About ‘Women in Business’; it’s our vision that families in Samoa are valued and can contribute fully to their own development, and the development of their community and country through income generation, job creation, and participation in the village economy. We work with families and all Samoa to strengthen their capacity to generate and manage income, and lessen dependence on remittances for their daily needs. Therefore our mission is to provide and empower these families with knowledge and skills, and opportunities to access finance and markets.

Chocolate and soap products produced by WIBDI

The Women in Business Farm to Table Project (FTTP) is about providing weekly organic baskets. It involves going out to our farmers and talking with them to see if they can supply produce we need for our fresh organic baskets. We give them the list of what produce we want them to supply and bring into the office (to be included in the baskets).

While at the farm our field officers check all the produce (quality control) to see if it’s OK or not. If it’s not good, it has to stay on the farm. We tell them to look out for a better quality of produce, because our customers will not be happy if it’s no good. Our customers send us feedback about the organic boxes, (negative or positive), as well as requests about what they want in the boxes, which is really good for us and helps us to improve our project work.

Once our farmers and produce arrive in the office, our FTTP Team spend their time assembling the produce into organic baskets, after paying our farmers. Farmers can choose whether they put some of their money into farmers’ savings through our microfinance manager, or they take it for their family needs, but it’s compulsory for every farmer to have some money saved in our microfinance – this helps them to save some money.

It’s up to our customers whether have their order delivered to their doorstep with our WIBDI fee of $5, or else pick up their basket from our office between 2 pm and 4.30 pm. Delivery of organic baskets will be ready between 12 noon and 3 pm.

Another thing we’ve done to support our local farmers is that we organized an Organic Night Market at the Samoa Tourism village in Eleele Fou in Apia. On a Friday night once a fortnight the farmers come together to sell their fresh produce, Meaai Samoa (Samoan cooking), fine mats, handicrafts, and plants to make some income.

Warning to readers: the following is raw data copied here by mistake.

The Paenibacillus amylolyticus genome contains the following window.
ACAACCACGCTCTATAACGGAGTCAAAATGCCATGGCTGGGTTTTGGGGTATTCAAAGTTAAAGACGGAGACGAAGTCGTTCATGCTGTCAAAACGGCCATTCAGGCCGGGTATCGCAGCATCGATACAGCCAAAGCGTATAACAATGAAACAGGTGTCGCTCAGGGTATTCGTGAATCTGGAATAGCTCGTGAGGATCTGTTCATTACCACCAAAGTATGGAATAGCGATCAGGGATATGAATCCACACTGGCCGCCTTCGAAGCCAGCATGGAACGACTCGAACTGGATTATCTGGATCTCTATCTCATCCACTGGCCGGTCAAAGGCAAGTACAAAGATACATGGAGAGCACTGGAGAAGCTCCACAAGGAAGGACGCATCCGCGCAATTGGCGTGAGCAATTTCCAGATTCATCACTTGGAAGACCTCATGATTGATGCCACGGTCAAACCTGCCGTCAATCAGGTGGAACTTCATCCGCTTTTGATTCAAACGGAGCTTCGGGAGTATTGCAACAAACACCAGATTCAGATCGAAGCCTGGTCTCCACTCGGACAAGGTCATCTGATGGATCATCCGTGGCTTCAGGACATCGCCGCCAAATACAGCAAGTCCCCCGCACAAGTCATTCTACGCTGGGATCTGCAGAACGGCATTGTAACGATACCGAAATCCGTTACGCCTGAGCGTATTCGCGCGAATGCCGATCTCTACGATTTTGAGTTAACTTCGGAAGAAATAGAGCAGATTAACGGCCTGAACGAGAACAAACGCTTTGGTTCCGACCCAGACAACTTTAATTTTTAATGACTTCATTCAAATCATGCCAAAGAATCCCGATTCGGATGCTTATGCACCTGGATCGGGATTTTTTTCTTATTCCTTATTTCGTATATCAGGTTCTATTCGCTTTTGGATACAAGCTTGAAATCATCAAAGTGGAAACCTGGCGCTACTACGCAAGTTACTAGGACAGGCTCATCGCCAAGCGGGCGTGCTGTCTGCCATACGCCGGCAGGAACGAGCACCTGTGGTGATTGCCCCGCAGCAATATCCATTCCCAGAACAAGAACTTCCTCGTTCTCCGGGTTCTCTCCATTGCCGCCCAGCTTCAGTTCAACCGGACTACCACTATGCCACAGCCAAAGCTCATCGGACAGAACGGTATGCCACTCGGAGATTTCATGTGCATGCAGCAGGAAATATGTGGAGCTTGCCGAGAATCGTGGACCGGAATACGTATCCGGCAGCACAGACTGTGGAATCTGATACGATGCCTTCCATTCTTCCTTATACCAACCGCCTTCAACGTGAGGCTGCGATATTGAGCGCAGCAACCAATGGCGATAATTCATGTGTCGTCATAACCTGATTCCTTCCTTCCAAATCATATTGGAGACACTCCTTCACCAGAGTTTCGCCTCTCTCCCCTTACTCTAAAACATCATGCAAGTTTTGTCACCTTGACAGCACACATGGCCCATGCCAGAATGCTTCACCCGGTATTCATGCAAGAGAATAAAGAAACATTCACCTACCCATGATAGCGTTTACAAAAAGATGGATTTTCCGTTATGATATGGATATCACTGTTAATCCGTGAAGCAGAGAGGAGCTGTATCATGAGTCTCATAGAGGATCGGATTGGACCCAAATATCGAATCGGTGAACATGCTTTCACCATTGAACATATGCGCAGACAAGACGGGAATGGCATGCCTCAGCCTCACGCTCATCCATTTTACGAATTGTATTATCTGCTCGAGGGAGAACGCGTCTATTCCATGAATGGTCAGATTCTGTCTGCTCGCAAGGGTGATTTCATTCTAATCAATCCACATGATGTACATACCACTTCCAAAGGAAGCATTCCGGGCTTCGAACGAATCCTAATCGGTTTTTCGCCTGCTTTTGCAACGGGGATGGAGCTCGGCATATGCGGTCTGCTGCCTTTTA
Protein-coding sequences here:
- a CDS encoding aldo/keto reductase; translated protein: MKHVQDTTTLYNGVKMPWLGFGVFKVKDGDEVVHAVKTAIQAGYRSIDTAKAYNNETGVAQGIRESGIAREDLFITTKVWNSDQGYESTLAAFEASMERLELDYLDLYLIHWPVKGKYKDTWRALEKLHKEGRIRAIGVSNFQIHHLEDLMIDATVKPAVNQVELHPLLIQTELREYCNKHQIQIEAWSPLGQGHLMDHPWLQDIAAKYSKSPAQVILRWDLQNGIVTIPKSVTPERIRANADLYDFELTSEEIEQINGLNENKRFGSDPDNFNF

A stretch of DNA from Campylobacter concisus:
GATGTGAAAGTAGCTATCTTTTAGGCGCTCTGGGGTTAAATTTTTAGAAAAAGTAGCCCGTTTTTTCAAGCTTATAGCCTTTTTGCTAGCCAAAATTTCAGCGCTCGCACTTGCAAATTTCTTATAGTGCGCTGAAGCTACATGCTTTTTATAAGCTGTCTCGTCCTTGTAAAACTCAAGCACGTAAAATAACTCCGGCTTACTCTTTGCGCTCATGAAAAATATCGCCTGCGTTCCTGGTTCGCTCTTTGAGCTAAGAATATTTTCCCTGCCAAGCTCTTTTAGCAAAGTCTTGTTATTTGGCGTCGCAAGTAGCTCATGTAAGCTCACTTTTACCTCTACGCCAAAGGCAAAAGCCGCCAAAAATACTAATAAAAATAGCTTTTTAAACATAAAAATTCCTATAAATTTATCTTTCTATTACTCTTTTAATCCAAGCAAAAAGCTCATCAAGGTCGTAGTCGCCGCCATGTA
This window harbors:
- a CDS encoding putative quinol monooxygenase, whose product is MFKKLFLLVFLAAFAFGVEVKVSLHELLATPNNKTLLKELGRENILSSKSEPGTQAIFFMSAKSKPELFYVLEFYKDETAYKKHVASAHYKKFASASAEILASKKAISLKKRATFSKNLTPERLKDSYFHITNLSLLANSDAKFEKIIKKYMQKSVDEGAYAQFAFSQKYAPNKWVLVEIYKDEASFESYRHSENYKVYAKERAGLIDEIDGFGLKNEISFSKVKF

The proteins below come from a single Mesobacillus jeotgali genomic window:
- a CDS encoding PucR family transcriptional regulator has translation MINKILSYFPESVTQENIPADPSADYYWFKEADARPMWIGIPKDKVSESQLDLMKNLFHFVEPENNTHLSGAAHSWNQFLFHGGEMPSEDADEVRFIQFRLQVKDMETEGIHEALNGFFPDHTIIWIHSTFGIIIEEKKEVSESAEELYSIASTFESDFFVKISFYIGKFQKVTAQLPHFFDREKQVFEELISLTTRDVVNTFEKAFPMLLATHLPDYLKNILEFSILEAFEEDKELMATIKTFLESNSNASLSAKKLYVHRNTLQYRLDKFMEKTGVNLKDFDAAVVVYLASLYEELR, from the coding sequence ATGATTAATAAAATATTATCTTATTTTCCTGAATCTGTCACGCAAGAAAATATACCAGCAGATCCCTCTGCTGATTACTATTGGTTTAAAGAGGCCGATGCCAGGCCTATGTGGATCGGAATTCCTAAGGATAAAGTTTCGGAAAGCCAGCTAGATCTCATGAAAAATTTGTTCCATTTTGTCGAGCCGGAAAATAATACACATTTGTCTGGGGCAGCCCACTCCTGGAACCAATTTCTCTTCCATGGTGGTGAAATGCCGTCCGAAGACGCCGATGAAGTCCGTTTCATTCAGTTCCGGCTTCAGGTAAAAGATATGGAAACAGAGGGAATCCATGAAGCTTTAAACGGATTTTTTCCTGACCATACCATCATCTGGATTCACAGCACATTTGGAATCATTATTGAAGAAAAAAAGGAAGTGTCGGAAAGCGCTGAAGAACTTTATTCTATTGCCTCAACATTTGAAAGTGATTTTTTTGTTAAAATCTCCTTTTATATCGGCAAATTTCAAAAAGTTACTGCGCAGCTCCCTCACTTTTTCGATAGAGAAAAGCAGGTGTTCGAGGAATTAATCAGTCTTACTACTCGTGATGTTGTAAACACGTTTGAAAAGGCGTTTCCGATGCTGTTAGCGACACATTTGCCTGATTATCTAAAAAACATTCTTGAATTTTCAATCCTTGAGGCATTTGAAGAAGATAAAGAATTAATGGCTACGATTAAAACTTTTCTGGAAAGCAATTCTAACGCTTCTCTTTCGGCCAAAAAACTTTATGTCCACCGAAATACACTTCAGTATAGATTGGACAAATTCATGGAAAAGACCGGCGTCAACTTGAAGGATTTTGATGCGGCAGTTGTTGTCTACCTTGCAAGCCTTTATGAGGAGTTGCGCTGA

Every night market our boys (field officers) go out and collect the farmers and bring them in so they can do the market. Afterwards they have to drive them home again. Our night market starts at 4 pm and goes until 9 or 9.30 pm. Most of our families, friends, and customers come down and buy our goods, and support the best of what our organic farmers have to offer.

Norma learning budding (summer grafting), a technique she thinks will have application on farms in Samoa

You can read more of Norma’s story here at ABC online, and listen to the audio version on the Country Hour and on Pacific Beat, both on ABC radio on Monday 13 March 2017.

Norma and Katie photographed for the ABC online story


10 Reasons Why You Should Apply For RIRDC Rural Women’s Award

Applications for the 2017 RIRDC Rural Women’s Awards have now opened, and based on what I learned as the 2015 Victorian winner, here’s my top 10 reasons why you should apply (as long as you’re a woman!).

  1. Some cheerful participants at a recent "Facebook for Farmers" workshop
    Some cheerful participants at a “Facebook for Farmers” workshop

    Get help to do an awesome project
    The award is project based, which means the winner is the person with the best idea for a project they want to do, not (as is commonly believed) an award for something you’ve already done. If you’re the kind of person that’s always working on projects anyway, or can easily come up with an idea for a great project that would help your community, the award is a brilliant way of getting a whole lot of support to put it into action! I had an idea for how social media could be used to help connect farmers market stallholders with more customers, and my award gave me a great chance to put it into action. (TIP: Go through the Expression of Interest process as outlined on the RIRDC website to get some early feedback on your project idea.)

  2. Speaking at the AusVeg 'Great Debate' on the Gold Coast
    Speaking at the AusVeg ‘Great Debate’ on the Gold Coast

    Improve your career opportunities
    Whether or not you win the award, even as a finalist you’ll learn new skills and meet new people that can help advance your career. If you’re lucky enough to win, you’ll also probably be asked to attend (and speak at) functions, you’ll get heaps of publicity; meet politicians, bureaucrats and other people in positions of power; learn how the wheels of government turn; and learn how to advocate for your causes – all of which can help you build your career. (TIP: get some advice from a mentor early in the process to help you use the award strategically to meet your career goals.)

  3. Attending the rural women's forum at Parliament House in Melbourne
    Attending the rural women’s forum at Parliament House in Melbourne

    Build personal development